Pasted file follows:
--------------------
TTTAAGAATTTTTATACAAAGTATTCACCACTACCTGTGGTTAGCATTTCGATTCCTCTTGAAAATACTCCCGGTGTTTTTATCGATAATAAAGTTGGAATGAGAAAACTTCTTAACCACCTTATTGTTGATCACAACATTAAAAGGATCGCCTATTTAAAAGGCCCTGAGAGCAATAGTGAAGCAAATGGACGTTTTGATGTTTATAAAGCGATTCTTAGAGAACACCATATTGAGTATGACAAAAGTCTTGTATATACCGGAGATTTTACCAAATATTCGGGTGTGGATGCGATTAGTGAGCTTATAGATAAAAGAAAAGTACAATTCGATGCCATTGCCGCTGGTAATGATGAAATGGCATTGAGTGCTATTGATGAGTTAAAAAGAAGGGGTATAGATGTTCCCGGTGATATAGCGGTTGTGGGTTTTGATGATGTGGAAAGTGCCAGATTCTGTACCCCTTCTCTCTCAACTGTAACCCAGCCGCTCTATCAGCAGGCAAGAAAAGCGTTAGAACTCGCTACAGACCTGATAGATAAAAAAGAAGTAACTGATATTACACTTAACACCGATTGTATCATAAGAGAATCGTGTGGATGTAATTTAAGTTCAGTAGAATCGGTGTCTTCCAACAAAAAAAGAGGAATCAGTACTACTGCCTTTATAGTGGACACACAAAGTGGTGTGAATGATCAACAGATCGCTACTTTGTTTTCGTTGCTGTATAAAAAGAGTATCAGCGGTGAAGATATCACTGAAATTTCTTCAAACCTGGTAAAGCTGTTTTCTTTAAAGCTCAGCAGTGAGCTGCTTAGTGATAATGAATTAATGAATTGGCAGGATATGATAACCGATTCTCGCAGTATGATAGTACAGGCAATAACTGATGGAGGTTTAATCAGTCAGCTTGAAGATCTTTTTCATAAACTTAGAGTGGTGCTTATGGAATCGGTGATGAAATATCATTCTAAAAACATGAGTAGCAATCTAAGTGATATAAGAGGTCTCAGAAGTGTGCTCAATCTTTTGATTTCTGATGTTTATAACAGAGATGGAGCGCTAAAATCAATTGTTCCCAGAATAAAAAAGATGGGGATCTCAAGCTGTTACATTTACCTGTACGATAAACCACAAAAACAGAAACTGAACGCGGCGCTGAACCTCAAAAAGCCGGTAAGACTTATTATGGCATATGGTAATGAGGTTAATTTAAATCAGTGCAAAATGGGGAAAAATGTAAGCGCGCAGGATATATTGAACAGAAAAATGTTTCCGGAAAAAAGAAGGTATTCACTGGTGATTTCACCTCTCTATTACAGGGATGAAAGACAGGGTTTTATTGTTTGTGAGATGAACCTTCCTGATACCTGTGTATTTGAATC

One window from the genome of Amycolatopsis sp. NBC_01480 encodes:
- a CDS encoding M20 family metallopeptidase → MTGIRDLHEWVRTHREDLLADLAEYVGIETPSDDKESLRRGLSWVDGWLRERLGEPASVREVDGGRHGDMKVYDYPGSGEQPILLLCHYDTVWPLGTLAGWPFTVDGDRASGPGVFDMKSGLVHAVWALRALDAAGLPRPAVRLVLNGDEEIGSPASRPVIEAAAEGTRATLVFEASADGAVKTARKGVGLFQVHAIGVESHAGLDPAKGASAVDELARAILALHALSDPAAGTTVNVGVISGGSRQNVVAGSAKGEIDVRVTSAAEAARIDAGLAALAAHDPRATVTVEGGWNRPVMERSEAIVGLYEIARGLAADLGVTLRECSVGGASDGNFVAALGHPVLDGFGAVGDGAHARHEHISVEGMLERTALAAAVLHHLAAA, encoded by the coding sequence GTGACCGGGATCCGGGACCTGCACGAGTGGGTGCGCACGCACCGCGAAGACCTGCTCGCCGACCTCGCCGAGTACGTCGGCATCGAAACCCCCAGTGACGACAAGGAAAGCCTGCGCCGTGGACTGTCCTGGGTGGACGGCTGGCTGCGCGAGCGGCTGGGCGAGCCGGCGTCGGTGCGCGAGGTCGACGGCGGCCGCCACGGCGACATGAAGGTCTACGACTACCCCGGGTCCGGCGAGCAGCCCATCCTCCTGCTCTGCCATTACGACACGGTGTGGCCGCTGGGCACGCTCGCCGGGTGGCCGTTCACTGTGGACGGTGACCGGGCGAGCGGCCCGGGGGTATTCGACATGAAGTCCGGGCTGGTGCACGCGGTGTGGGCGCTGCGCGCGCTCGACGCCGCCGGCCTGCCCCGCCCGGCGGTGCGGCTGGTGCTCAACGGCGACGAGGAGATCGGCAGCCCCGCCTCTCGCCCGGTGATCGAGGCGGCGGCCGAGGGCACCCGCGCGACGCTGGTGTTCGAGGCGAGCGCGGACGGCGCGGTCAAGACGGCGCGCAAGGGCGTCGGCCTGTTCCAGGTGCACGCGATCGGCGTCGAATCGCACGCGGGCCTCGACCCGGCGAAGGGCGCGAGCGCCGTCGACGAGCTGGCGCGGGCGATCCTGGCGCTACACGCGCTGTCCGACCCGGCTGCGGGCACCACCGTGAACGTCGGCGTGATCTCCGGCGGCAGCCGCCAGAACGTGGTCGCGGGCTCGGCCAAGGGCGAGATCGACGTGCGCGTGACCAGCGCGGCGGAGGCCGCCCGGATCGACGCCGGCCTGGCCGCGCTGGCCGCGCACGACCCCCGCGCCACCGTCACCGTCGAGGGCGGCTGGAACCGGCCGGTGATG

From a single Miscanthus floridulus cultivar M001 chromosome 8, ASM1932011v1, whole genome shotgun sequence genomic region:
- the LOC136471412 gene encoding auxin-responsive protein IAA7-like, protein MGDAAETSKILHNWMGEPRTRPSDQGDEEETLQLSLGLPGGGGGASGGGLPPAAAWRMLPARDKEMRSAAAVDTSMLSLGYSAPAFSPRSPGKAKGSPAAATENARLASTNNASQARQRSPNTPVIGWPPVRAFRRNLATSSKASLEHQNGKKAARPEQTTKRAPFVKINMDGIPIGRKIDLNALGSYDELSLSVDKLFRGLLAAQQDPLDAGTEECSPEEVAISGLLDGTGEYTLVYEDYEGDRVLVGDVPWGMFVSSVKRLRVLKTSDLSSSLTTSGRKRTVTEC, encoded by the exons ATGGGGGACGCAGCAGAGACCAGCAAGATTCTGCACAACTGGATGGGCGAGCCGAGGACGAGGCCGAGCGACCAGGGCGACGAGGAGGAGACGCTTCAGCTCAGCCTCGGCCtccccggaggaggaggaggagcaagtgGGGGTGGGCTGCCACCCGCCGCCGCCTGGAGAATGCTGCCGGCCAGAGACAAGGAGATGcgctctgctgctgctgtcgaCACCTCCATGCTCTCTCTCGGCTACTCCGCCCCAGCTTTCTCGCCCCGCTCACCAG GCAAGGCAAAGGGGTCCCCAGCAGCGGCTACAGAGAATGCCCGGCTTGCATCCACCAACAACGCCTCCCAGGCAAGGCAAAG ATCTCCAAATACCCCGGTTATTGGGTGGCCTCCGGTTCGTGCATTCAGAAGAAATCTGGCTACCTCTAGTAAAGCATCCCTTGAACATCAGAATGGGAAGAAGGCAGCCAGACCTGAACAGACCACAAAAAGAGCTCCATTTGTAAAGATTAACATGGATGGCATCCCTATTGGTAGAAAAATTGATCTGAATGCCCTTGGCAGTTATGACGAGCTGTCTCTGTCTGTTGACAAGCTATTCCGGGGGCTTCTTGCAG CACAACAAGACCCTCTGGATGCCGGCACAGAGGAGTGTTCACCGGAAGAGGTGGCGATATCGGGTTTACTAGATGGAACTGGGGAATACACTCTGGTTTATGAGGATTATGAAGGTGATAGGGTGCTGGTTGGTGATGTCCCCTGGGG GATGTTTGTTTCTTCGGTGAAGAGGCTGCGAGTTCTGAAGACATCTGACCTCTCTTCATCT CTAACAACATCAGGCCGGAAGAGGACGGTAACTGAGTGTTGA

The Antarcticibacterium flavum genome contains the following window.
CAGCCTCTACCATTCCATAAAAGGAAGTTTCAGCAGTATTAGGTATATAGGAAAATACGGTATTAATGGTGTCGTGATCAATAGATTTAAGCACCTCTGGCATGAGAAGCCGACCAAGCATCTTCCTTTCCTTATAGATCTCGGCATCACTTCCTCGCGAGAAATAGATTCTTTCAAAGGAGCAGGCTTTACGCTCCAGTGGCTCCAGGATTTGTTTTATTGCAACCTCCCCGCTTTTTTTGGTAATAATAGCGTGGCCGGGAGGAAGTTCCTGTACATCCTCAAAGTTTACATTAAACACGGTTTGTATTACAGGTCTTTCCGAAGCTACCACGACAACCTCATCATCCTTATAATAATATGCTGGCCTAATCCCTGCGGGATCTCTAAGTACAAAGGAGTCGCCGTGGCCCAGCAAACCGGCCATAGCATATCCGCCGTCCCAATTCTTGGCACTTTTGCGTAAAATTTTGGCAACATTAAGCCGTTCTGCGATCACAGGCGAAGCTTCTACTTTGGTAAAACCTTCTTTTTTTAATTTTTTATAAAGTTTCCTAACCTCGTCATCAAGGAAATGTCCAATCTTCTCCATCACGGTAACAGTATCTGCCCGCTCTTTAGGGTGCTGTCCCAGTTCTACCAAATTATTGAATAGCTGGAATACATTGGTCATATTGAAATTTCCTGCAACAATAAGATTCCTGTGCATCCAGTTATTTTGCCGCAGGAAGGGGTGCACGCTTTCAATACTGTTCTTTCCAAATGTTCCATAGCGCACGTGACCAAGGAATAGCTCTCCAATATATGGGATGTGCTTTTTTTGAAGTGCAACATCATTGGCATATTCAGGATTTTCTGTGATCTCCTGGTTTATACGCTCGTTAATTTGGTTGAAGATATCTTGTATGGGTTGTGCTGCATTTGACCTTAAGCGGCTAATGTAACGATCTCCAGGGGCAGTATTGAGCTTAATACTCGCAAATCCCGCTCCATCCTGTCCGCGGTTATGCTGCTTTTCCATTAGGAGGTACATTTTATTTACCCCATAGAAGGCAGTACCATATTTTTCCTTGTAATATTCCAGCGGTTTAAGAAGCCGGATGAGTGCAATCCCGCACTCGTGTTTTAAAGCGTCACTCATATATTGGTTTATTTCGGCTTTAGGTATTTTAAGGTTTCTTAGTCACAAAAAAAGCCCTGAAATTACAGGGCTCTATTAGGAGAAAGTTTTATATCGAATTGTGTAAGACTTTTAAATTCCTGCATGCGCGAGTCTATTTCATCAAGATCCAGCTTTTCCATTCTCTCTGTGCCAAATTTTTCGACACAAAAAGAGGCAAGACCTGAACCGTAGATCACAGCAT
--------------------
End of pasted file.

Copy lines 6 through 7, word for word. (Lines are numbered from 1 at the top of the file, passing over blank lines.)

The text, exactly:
The Antarcticibacterium flavum genome contains the following window.
CAGCCTCTACCATTCCATAAAAGGAAGTTTCAGCAGTATTAGGTATATAGGAAAATACGGTATTAATGGTGTCGTGATCAATAGATTTAAGCACCTCTGGCATGAGAAGCCGACCAAGCATCTTCCTTTCCTTATAGATCTCGGCATCACTTCCTCGCGAGAAATAGATTCTTTCAAAGGAGCAGGCTTTACGCTCCAGTGGCTCCAGGATTTGTTTTATTGCAACCTCCCCGCTTTTTTTGGTAATAATAGCGTGGCCGGGAGGAAGTTCCTGTACATCCTCAAAGTTTACATTAAACACGGTTTGTATTACAGGTCTTTCCGAAGCTACCACGACAACCTCATCATCCTTATAATAATATGCTGGCCTAATCCCTGCGGGATCTCTAAGTACAAAGGAGTCGCCGTGGCCCAGCAAACCGGCCATAGCATATCCGCCGTCCCAATTCTTGGCACTTTTGCGTAAAATTTTGGCAACATTAAGCCGTTCTGCGATCACAGGCGAAGCTTCTACTTTGGTAAAACCTTCTTTTTTTAATTTTTTATAAAGTTTCCTAACCTCGTCATCAAGGAAATGTCCAATCTTCTCCATCACGGTAACAGTATCTGCCCGCTCTTTAGGGTGCTGTCCCAGTTCTACCAAATTATTGAATAGCTGGAATACATTGGTCATATTGAAATTTCCTGCAACAATAAGATTCCTGTGCATCCAGTTATTTTGCCGCAGGAAGGGGTGCACGCTTTCAATACTGTTCTTTCCAAATGTTCCATAGCGCACGTGACCAAGGAATAGCTCTCCAATATATGGGATGTGCTTTTTTTGAAGTGCAACATCATTGGCATATTCAGGATTTTCTGTGATCTCCTGGTTTATACGCTCGTTAATTTGGTTGAAGATATCTTGTATGGGTTGTGCTGCATTTGACCTTAAGCGGCTAATGTAACGATCTCCAGGGGCAGTATTGAGCTTAATACTCGCAAATCCCGCTCCATCCTGTCCGCGGTTATGCTGCTTTTCCATTAGGAGGTACATTTTATTTACCCCATAGAAGGCAGTACCATATTTTTCCTTGTAATATTCCAGCGGTTTAAGAAGCCGGATGAGTGCAATCCCGCACTCGTGTTTTAAAGCGTCACTCATATATTGGTTTATTTCGGCTTTAGGTATTTTAAGGTTTCTTAGTCACAAAAAAAGCCCTGAAATTACAGGGCTCTATTAGGAGAAAGTTTTATATCGAATTGTGTAAGACTTTTAAATTCCTGCATGCGCGAGTCTATTTCATCAAGATCCAGCTTTTCCATTCTCTCTGTGCCAAATTTTTCGACACAAAAAGAGGCAAGACCTGAACCGTAGATCACAGCAT